Every time you ask someone a question about yourself, you imply a lack of self-knowledge. Yet, you cannot live without questions: “What am I doing?” or “What am I doing here?” There is nothing wrong in asking, of course. In fact, there might be something wrong with you if you have never questioned yourself.
Yes, I know there are some who make a statement about their surety: “I’ve never questioned myself because I know what I want.” Nonsense.
Questioning is the nature of brains that have to deal with the world. Otherwise, life would be even more hazardous than it is. “Can I put that in my mouth?” “Is it too hot to touch?” “Would I get hurt if I jumped in?” “Is it secure?” “Will it hold me?” “Is there any future in this career?”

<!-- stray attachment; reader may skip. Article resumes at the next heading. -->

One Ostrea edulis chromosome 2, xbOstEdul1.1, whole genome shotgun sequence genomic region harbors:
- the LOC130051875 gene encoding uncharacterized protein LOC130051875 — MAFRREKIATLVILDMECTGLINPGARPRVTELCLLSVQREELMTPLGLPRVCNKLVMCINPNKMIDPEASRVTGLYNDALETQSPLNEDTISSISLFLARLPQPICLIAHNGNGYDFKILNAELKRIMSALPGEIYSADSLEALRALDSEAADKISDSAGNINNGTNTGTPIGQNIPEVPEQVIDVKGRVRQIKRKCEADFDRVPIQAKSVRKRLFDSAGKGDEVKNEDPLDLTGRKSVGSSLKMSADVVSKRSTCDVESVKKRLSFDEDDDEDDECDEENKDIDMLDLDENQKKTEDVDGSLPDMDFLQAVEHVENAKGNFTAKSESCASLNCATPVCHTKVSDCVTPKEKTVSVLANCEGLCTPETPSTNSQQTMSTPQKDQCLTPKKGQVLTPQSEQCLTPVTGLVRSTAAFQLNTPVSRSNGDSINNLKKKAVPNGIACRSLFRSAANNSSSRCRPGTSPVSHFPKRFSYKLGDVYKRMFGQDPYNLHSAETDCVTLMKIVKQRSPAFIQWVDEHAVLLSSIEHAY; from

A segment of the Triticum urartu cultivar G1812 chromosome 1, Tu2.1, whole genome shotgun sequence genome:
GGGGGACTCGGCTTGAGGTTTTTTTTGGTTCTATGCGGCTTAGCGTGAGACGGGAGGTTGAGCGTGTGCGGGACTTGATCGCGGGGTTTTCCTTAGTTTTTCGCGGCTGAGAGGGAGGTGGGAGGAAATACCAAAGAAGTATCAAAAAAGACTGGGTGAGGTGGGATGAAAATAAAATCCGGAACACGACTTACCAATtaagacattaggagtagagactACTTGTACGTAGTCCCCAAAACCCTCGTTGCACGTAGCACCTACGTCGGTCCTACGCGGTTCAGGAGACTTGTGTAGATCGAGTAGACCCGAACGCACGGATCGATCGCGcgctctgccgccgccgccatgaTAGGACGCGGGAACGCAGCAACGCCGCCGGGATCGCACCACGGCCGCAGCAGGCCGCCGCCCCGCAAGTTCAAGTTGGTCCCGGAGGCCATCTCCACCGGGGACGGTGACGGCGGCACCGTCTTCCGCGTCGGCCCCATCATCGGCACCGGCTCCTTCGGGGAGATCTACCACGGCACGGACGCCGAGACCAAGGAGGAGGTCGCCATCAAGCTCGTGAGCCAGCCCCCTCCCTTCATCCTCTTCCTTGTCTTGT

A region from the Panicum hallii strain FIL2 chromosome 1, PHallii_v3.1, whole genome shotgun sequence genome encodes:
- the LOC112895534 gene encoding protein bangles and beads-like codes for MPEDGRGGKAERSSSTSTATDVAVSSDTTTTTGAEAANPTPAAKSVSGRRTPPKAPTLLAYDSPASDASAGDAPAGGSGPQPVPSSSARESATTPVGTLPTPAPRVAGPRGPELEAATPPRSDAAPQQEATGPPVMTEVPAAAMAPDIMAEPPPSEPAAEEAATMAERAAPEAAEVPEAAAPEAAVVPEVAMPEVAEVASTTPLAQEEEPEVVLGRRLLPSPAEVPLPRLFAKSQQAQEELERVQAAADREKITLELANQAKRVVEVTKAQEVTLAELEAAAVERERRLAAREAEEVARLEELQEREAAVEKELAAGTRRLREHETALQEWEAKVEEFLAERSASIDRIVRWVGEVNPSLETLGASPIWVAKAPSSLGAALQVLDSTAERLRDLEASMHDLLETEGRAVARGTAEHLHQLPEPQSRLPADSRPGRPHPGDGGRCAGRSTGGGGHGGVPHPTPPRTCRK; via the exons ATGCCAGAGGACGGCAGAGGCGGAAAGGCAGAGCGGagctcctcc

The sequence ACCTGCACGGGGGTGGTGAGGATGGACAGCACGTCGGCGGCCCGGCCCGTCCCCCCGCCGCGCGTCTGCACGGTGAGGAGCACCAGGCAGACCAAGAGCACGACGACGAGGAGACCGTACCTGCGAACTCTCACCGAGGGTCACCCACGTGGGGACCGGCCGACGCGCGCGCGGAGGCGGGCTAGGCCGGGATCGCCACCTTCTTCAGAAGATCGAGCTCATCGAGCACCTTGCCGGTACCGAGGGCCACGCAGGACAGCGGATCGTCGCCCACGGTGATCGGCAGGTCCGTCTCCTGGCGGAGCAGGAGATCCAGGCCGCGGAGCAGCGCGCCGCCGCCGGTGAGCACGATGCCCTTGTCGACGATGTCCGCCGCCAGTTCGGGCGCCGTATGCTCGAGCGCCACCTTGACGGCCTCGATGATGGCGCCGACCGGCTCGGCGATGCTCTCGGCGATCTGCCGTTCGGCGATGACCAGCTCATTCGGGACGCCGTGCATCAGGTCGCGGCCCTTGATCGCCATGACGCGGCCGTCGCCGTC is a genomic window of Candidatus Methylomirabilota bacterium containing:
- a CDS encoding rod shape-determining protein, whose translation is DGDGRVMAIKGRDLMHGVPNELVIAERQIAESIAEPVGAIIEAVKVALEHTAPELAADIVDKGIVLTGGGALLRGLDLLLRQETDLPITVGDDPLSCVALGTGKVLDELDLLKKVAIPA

Questions about oneself differ from questions about the world we encounter. We can rely on tradition, encyclopedic knowledge, and experiment to determine answers to the latter. Getting answers for the former is far more difficult. “Am I really in love?” “Should I trust?” “Why do I keep making the same mistake?”
If I could be there when you pose questions about yourself, would I offer words of encouragement, advice, or caution? Sorry, I know that is what you expect, but I decline.
If I could be there, I would probably just say, “That’s a good question. Do you have anything else you want to ask?” Just like you, I have questions. Will you answer the questions I have about my own circumstances? Let’s think about that. If you can answer my questions, maybe you have more answers than what you currently believe lie in your inventory of wisdom.
Sometimes only you can answer the questions you ask.